Rather, Prophet Ibrahim kept on the move even after that, and went on to do rather physically taxing things, such as traveling to Makkah to leave Hajar and Ishmael alone in the desert, in obedience to Allah’s command, as Allah had decreed for the barren land to eventually transform into a hustling and bustling trade town. Many years later (when he was even older in age), he visited them in the desert again, and saw that Ishmael had taken a wife [i].
Later on, at an even older age, Prophet Ibrahim visited Ishmael again to inform him that he had been commanded by Allah to build the Ka’bah with his help. Ishmael readily agreed and worked by his side with the heavy stones, helping him lay the foundation of the holy structure (once again, in obedience to Allah’s command). [2:127]
Is it not obvious that Allah placed command after command upon the supposedly “weak” shoulders of an elderly and aging Prophet Ibrahim, as tests of his faith and submission, and each time, he rose to the occasion and submitted his will to that of his Lord, working very hard during his old age to obey Allah? [2:124]
Why did he not put his feet up once he got so old, and stop doing physical work? Why didn’t he expect Ishmael and Isaac (and their wives) to serve him night and day?
Just Us Two: Not Enough?
Prophet Ibrahim and Sarah were living as a childless old couple when angels came to give them glad tidings of a son who’d be born to them. The whole incident, in which they served freshly roasted calf meat to their guests, which has been described in the Qur’an, proves that they were happily married and close even at that age. [11:69]
In some of my other books, I have often highlighted how spouses who engage in exclusive, ‘escapist’ activities early on and throughout their marriage, in order to ignore or undermine their lack of mutual love, compassion and emotional closeness, end up facing a gnawing emptiness at home at the onset of old age, after all of their children get married, leave home and settle down with their own families.
Watching television and cooking constantly in the kitchen are two such activities used, respectively, by young husbands and wives, to avoid candidly communicating with each other while both are present at home, in order to solve their problems, e.g. on weeknights and on weekends.
As the distance between them grows over the years, and the bridges of communication disappear, they hope and expect their adult children and grandchildren to be there to keep them occupied once they grow old, to escape the void in their own relationship.
Fact? That doesn’t, and cannot, always happen in today’s fast-paced world! Nowadays, many an old couple is left alone all day, with no one besides each other for company, even if they have 4 or 5 grown up children, one or two of whom might even be living with them, or nearby.
This is because the contemporary world is so busy for children and adults alike, that staying at home is fast becoming a rarity, even for the active elderly, as it is just too boring. People are always on the move, with little time to give to anyone else.
In such a scenario, it is best to have had a close, loving relationship with your (now elderly) spouse since early on in marriage, because as the flame of lust jades with time, companionship and interesting conversation is what keeps the marriage spark alive, especially in old age.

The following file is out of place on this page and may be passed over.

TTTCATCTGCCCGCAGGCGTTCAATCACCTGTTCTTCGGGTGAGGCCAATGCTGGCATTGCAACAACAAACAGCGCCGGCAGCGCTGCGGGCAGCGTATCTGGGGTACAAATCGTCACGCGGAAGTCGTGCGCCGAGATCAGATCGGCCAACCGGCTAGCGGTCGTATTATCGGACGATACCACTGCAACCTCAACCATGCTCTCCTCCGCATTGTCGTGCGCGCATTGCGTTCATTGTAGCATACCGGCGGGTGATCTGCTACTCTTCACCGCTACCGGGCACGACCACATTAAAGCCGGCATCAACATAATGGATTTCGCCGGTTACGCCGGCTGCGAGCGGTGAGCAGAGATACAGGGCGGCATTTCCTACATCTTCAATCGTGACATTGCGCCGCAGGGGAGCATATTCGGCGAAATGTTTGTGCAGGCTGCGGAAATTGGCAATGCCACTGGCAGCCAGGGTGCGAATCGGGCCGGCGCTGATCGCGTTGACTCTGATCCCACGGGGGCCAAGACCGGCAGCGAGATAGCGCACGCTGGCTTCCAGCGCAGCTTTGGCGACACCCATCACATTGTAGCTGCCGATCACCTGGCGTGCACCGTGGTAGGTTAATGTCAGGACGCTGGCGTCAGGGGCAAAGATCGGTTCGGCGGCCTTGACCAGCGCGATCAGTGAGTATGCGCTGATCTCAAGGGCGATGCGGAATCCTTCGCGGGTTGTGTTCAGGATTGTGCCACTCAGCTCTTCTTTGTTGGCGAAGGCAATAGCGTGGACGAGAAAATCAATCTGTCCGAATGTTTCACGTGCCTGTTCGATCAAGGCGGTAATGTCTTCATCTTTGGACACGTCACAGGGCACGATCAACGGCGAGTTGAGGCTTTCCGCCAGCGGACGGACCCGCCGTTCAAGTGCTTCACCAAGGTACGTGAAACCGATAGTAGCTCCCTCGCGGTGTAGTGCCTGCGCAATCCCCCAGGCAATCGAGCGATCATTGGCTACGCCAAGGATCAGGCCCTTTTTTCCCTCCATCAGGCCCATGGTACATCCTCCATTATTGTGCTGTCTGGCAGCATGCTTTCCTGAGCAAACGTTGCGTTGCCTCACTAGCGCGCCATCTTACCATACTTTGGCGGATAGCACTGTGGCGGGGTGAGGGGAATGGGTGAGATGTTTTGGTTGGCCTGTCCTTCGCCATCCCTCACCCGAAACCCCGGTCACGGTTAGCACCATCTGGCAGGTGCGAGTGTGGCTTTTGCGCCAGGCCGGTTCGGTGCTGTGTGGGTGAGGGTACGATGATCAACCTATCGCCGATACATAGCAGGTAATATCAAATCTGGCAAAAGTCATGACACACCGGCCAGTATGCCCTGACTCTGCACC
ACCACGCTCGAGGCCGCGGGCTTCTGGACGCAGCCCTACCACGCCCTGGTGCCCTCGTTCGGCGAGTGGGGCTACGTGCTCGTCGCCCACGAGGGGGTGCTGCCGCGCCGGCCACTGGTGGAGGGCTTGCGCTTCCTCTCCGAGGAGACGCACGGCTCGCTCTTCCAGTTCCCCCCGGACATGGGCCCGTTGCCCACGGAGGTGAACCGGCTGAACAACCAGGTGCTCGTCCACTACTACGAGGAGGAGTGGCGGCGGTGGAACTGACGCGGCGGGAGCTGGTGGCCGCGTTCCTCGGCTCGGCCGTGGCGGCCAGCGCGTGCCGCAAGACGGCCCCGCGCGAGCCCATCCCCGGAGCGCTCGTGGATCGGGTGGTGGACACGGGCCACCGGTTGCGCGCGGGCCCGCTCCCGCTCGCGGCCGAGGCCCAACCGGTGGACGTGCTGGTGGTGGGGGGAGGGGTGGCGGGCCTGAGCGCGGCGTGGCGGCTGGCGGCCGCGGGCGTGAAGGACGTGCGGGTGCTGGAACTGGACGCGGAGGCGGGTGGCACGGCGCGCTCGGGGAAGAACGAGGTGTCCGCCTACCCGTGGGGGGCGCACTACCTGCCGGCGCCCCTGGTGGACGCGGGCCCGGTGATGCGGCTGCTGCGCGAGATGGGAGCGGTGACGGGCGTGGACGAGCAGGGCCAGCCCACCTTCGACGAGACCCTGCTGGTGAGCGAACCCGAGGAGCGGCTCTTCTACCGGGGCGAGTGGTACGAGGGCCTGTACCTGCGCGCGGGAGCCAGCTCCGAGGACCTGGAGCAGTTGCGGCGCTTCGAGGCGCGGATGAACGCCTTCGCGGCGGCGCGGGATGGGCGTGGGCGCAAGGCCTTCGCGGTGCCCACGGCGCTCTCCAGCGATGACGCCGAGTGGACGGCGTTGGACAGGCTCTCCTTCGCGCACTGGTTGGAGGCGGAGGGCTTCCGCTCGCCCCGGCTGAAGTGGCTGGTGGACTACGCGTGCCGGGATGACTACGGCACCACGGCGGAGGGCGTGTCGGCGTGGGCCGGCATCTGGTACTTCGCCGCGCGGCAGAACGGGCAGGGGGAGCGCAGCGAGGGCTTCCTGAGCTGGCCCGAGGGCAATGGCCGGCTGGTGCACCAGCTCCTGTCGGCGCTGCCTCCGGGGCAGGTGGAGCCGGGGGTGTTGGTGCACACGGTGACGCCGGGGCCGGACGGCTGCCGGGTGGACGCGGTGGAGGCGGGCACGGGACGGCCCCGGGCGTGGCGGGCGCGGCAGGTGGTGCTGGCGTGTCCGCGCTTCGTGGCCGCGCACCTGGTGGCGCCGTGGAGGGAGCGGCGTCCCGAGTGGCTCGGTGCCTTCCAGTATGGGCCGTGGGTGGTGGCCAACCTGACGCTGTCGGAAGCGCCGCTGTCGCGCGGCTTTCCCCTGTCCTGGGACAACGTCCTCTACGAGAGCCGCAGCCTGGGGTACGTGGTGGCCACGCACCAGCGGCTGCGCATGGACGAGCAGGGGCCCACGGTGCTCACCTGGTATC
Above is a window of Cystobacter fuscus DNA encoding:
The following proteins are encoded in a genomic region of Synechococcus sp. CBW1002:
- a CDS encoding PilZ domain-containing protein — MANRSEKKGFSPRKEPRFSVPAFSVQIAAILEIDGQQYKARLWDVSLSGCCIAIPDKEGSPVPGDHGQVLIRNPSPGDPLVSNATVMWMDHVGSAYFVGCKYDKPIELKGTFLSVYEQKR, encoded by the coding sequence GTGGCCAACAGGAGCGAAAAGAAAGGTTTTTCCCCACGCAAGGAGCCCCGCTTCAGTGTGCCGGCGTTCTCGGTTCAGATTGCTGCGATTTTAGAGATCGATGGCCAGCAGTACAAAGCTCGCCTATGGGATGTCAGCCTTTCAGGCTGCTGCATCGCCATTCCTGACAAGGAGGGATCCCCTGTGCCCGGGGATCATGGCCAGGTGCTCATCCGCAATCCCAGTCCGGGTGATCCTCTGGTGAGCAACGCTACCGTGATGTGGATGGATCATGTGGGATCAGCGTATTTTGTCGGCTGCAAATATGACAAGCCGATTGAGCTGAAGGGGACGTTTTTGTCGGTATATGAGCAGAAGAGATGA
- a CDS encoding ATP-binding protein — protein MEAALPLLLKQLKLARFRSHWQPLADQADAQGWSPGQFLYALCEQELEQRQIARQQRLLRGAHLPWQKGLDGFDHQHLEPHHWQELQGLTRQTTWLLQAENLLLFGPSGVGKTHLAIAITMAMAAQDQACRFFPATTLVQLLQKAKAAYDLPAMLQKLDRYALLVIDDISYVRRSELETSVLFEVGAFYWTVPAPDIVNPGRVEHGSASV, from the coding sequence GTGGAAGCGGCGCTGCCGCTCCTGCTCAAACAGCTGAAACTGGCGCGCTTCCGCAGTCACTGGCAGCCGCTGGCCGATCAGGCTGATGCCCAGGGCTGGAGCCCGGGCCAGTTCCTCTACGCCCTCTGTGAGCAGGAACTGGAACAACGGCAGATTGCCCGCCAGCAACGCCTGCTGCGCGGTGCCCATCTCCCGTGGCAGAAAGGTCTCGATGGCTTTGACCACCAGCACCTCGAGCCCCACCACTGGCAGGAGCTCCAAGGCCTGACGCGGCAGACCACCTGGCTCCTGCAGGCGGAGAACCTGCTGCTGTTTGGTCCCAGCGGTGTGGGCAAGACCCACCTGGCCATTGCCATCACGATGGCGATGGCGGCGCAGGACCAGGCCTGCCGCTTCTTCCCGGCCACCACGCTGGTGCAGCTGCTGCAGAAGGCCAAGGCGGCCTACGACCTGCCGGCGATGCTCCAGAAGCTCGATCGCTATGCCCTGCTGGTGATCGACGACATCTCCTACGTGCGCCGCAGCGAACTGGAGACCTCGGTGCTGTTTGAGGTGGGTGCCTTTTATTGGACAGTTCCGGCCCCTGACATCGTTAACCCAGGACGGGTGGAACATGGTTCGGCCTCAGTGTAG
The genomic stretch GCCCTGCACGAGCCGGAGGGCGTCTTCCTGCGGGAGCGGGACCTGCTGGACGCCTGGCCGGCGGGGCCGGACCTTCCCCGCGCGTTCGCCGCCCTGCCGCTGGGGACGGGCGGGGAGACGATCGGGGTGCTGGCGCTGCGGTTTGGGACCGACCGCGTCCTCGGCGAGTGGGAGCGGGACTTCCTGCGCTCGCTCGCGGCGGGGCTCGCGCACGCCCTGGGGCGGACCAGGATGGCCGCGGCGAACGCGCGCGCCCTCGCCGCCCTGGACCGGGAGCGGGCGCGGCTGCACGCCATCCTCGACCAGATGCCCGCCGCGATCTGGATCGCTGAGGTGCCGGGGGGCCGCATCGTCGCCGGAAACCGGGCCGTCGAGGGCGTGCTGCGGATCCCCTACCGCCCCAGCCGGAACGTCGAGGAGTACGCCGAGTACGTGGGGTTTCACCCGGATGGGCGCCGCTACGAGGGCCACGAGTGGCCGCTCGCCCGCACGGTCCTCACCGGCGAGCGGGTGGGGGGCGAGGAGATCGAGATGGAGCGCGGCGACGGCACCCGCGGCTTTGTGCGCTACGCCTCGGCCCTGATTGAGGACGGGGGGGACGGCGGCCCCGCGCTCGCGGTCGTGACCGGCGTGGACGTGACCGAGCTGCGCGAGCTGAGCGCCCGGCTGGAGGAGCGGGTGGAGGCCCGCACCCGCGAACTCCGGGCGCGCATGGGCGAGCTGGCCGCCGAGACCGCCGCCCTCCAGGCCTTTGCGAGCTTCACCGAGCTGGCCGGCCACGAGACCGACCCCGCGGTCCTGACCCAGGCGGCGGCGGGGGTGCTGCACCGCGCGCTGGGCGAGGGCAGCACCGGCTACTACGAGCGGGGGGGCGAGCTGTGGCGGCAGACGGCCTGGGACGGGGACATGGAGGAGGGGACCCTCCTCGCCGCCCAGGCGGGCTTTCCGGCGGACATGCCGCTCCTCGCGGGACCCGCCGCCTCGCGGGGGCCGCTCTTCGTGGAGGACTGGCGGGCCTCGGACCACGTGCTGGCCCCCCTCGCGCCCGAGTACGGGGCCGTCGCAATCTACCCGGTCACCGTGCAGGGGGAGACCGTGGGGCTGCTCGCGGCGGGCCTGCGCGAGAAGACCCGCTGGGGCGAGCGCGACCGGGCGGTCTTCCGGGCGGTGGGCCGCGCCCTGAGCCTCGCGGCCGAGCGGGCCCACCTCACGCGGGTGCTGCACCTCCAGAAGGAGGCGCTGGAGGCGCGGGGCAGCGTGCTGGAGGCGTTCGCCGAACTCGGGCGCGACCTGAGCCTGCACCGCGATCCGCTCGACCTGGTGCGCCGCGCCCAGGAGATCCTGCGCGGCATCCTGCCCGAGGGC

The example of Prophet Ibrahim should inspire us all to hope, pray and intend in our hearts from now on, that we will remain active, productive, and constructively occupied until our death, even when and if we reach old age.
We will not crib and complain that our children don’t visit us often enough, or that we see our grandchildren only once or twice a year. We will not keep track of how little our relatives and our old friends keep in touch with us. We will not lament that no one calls us any more; that we have become useless burdens on society with nothing to do.
Instead, we should pray from now on, that Allah keeps us busy doing good work that pleases Him, and that lets us “give back” to mankind in any way, little or small, until the day we die.
Conclusion: Find Real Examples Around You
I know that many readers might think that Prophet Ibrahim is too exceptional and one-of-a-kind of an example for us to even come close to in terms of righteousness, sincerity of faith, strength of patience, and submission to Allah. They might desire to see a less ‘out-of-reach’ example to emulate .
Well, there are several such examples around the world, of leaders, activists, professionals, and change-makers who are still going strong in their fields of work despite being above the age of 60 or 70. They are still leading an active life and making waves in positive and beneficial work, both those who are Muslim as well as non-Muslims. We only need to seek them out with a discerning eye in order to notice how they are quietly breaking the “elderly and idle” stereotype.
The example of the deceased Shaikh Muhammad Sayyid Tantawi, the former Grand Imam of Al-Azhar in Egypt also comes to my mind. What I find particularly interesting about him, is how Allah caused him to die. He was in Riyadh, Saudi Arabia to attend an Islamic event, reportedly in very good health at the age of 81. As he was boarding the airplane for taking his flight back home to Egypt, he collapsed on the plane’s stairwell. He died of a heart attack there and then. After his funeral prayers were held at Prophet Muhammad’s mosque in Madinah, he was buried in Jannat Al-Baqi, the graveyard where many pious predecessors of Islam have been buried.